Tetrahydrocurcumin has similar anti-amyloid properties as curcumin: In vitro comparative structure-activity studies

Panchanan Maiti, Jayeeta Manna, Joshua Thammathong, Bobbi Evans, Kshatresh Dutta Dubey, Souvik Banerjee, Gary L. Dunbar

Research output: Contribution to journalArticlepeer-review

1 Scopus citations

Abstract

Despite its potent anti-amyloid properties, the utility of curcumin (Cur) for the treatment of Alzheimer’s disease (AD) is limited due to its low bioavailability. Tetrahydrocurcumin (THC), a more stable metabolite has been found in Cur-treated tissues. We compared the anti-amyloid and neuroprotective properties of curcumin, bisdemethoxycurcumin (BDMC), demethoxycurcumin (DMC) and THC using molecular docking/dynamics, in-silico and in vitro studies. We measured the binding affinity, H-bonding capabilities of these compounds with amyloid beta protein (Aβ). Dot blot assays, photo-induced cross linking of unmodified protein (PICUP) and transmission electron microscopy (TEM) were performed to monitor the Aβ aggregation inhibition using these compounds. Neuroprotective effects of these derivatives were evaluated in N2a, CHO and SH-SY5Y cells using Aβ42 (10 µM) as a toxin. Finally, Aβ-binding capabilities were compared in the brain tissue derived from the 5× FAD mouse model of AD. We observed that THC had similar binding capability and Aβ aggregation inhibition such as keto/enol Cur and it was greater than BDMC and DMC. All these derivatives showed a similar degree of neuroprotection in vitro and labeled Aβ-plaques ex vivo. Overall, ECur and THC showed greater anti-amyloid properties than other derivatives. Therefore, THC, a more stable and bioavailable metabolite may provide greater therapeutic efficacy in AD than other turmeric derivatives.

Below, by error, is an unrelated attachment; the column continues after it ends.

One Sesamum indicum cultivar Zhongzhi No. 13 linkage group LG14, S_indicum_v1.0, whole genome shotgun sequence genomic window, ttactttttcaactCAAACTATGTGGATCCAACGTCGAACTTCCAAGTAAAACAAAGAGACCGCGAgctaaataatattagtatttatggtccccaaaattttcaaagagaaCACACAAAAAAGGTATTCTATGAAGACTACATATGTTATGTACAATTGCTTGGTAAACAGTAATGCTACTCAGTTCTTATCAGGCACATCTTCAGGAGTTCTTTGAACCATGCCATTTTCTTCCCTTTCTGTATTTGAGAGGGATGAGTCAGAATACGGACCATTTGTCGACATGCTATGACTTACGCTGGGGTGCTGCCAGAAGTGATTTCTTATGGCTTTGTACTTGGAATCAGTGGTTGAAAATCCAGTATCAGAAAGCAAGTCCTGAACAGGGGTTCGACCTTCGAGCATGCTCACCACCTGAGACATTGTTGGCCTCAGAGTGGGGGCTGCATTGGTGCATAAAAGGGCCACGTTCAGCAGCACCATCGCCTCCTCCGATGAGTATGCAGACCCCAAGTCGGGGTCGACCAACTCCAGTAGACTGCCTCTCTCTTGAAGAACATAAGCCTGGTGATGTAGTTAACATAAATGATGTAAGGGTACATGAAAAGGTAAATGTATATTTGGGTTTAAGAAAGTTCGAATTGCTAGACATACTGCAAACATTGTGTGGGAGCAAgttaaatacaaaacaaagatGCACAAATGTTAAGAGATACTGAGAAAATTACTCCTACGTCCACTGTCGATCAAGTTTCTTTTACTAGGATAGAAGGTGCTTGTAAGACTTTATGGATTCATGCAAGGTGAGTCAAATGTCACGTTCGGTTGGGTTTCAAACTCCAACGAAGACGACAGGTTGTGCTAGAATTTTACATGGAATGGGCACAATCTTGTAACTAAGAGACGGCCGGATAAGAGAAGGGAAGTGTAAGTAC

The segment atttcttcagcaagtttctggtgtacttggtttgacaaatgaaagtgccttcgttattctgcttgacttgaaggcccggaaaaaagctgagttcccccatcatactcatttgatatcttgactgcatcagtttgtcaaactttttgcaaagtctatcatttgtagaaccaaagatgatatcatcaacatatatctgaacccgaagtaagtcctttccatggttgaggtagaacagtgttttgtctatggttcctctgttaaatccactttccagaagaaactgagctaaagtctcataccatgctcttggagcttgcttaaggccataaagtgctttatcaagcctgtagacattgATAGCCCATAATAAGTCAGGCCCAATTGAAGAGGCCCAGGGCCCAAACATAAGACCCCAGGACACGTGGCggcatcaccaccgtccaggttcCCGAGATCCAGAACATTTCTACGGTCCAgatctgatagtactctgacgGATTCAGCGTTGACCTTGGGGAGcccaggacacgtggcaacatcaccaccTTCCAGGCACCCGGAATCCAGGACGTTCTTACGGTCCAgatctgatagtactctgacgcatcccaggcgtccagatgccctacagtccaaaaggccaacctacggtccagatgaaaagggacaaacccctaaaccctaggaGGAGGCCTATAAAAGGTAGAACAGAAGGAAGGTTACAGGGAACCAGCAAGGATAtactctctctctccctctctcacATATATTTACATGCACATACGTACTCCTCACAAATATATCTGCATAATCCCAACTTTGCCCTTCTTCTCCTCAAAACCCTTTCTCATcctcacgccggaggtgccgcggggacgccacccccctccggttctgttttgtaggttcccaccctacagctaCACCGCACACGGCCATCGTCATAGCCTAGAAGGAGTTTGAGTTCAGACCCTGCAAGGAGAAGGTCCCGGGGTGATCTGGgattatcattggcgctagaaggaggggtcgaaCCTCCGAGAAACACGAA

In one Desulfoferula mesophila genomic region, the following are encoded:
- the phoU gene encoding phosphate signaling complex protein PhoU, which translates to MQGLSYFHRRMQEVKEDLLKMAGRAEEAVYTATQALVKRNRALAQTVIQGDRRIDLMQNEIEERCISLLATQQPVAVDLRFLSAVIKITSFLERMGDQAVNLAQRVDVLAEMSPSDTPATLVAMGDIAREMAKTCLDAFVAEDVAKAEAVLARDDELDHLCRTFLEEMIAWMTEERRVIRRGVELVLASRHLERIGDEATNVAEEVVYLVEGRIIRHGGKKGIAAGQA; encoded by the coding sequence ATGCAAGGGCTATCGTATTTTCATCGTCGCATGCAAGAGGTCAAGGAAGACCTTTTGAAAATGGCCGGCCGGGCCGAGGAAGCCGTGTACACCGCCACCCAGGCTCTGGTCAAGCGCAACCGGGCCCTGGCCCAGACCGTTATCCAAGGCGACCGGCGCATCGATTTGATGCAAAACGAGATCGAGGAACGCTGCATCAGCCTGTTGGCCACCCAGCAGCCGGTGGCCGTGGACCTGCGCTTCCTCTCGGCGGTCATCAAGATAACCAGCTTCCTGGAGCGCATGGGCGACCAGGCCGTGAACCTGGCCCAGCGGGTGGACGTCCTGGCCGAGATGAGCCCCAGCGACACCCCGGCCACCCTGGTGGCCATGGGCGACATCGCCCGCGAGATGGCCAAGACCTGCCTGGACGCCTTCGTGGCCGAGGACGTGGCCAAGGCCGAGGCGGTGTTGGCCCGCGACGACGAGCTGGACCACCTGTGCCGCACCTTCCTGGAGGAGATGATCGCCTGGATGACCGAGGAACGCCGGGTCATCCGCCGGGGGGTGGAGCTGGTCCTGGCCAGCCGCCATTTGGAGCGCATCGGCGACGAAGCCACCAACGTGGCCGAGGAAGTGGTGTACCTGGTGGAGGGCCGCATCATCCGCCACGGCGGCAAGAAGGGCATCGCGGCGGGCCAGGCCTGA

Original languageEnglish
Article number1592
JournalAntioxidants
Volume10
Issue number10
DOIs
StatePublished - Oct 2021

Keywords

  • Alzheimer’s disease
  • Amyloid beta protein
  • Binding energy
  • Curcumin
  • Docking site
  • MD simulation
  • Molecular docking
  • Neurodegeneration
  • Structure-activity study

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